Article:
Efficacy of Hyaluronic Acid in Treatment of Diabetic Foot Syndrome The results of systematic review and meta-analysis of RCS
National Taiwan University and Harvard School of Public Health (Boston, Massachusetts, USA)
Please find below the review of the article written by C. P. Chen, W. Hung and S. H. Lin from National Taiwan University and Harvard School of Public Health (Boston, Massachusetts, USA), in which the results of a systematic review and meta-analysis of randomized controlled studies (RCSs) are presented in Medline, Cochrane, Embase, Google Scholar databases, confirming the efficacy of drugs based on hyaluronic acid (HA) in improving complete wound healing in patients with diabetic foot syndrome. The authors concluded that the use of HA applications is a necessary therapeutic option for this category of patients.
Diabetic foot syndrome is one of the major complications of diabetes mellitus (DM). Foot ulcers are diagnosed in approximately 5% of DM patients. In 50% of cases non-traumatic lower limb amputation is performed due to diabetic foot syndrome. Peripheral neuropathy and vascular pathology are considered to be the main factors causing the occurrence of chronic foot ulcers (Rathur H. M., Boulton A. J., 2005). Currently, the standard treatment of foot ulcers involves restoration of adequate blood supply to tissues, debridement, treatment of infections, as well as removal of external pressure on a foot skin (Saap L. J., Falanga V., 2002).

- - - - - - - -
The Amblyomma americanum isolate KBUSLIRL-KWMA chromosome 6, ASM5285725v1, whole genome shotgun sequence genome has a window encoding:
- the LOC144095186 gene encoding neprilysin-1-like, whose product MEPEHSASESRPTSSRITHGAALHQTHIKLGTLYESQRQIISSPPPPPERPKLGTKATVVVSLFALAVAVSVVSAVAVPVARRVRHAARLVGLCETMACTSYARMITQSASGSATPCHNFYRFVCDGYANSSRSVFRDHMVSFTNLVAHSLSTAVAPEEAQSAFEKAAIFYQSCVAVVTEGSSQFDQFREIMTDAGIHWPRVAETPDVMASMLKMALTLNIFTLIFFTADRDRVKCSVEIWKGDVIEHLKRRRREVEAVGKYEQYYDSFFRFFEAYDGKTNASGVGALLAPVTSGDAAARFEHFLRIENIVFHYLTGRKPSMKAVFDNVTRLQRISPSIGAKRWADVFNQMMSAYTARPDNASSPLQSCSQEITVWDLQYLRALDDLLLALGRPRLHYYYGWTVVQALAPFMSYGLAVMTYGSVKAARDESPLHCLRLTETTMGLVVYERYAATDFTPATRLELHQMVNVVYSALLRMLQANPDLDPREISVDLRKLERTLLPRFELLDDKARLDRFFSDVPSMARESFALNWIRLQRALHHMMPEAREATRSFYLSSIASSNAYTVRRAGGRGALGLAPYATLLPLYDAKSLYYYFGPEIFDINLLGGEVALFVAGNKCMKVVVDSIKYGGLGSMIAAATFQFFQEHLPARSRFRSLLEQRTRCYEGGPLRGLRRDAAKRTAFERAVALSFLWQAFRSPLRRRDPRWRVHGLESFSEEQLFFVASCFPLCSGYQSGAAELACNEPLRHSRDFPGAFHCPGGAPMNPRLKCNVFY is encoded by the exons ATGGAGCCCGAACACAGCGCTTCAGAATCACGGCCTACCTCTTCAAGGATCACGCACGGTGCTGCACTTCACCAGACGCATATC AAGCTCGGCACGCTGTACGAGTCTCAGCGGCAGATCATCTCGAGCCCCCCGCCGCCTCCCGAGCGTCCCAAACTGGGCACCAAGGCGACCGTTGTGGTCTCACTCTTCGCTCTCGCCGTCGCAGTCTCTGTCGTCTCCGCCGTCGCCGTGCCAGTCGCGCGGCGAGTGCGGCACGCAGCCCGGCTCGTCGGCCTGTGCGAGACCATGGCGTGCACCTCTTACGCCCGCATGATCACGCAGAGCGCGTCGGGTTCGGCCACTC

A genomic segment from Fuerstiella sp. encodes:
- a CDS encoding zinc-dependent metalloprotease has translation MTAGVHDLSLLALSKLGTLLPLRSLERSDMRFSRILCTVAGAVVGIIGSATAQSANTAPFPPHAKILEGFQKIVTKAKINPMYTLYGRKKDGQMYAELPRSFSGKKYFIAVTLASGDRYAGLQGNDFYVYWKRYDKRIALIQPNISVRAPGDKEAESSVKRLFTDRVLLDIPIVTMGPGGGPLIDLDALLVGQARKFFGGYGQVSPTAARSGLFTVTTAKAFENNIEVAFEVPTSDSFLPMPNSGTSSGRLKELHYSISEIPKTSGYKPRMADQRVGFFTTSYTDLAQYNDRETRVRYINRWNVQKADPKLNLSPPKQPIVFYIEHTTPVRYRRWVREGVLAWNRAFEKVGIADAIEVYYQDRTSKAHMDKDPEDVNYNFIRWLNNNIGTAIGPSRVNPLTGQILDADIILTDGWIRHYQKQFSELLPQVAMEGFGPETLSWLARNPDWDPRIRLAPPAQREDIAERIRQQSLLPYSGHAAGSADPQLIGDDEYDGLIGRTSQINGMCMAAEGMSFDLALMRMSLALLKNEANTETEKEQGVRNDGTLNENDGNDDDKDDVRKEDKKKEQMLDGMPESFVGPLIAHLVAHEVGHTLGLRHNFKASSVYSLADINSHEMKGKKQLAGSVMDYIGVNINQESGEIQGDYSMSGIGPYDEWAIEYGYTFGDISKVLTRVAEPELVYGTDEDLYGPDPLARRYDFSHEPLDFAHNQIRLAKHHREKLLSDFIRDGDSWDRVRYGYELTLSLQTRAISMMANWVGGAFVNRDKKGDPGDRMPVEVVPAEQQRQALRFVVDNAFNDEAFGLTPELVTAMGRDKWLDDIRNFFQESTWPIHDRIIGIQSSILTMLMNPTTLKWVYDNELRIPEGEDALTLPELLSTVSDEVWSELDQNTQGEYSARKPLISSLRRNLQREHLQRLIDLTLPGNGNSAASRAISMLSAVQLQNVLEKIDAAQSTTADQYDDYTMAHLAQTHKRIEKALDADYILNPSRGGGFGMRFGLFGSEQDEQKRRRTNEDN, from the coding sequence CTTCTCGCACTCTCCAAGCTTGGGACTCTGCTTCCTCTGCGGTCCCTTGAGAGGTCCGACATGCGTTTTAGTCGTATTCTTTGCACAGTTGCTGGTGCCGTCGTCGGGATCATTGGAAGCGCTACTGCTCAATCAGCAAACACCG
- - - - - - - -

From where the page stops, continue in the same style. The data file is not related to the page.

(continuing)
In recent years, a better understanding of wound development pathophysiology led to implementation in practice of physiological approach in the treatment of diabetic foot syndrome. One emerging technology is the use of biomaterials in the form of gels, membranes, meshes containing HA benzyl ester (HYAFF-11), on which grafts cultivated from autologous fibroblasts and keratinocytes are placed (Harris P. A. et al., 1999; Galassi G. et al., 2000). Also drugs based on recombinant human platelet growth factor IV (becaplermin gel) (Wieman T. J. et al., 1998), two-layer living human skin equivalent (Veves A. et al., 2001), allogenic skin substitutes (Grey J. E. et al., 1998).
HA is a polysaccharide, which is included in the connective, epithelial and neural tissues of the body. HA contributes to cell proliferation and migration – two key processes required for wound healing. In addition, it is a pronounced hydrating tissues agent, as water mass absorbed by HA molecule may exceed its own in 3 thousand times.
According to the results of recent meta-analysis (Voigt J., Driver V. R., 2012), in eight out of ten studies included in it better healing of burns, surgical wounds, and chronic ulcer defects in case of HA-based drugs use in comparison with traditional treatment methods or placebo has been demonstrated. However, it should be kept in mind that even with the correct choice of therapy method the diabetic foot syndrome in a half of all cases is still a cause of non-traumatic limb amputation. Therefore, the proven effect of HA on wound healing should be considered in treatment prescription to patients of this category. In a number of RCSs the authors estimated wound healing efficacy of various technologies with the use of HA in patients with this diagnosis in comparison with control group (Tankova T. et al., 2001; Caravaggi C. et al., 2003; Abbruzzese L. et al., 2009; Uccioli L. et al., 2011; Prosdocimi M. et al., 2012). In general, these RCSs have shown HA benefit in diabetic ulcers scarring, while most of them included a relatively small sample – from 35 to 180 participants.
The aim of this meta-analysis was to compare the outcomes of diabetic foot ulcers treatment in groups with HA-based drugs use and control ones.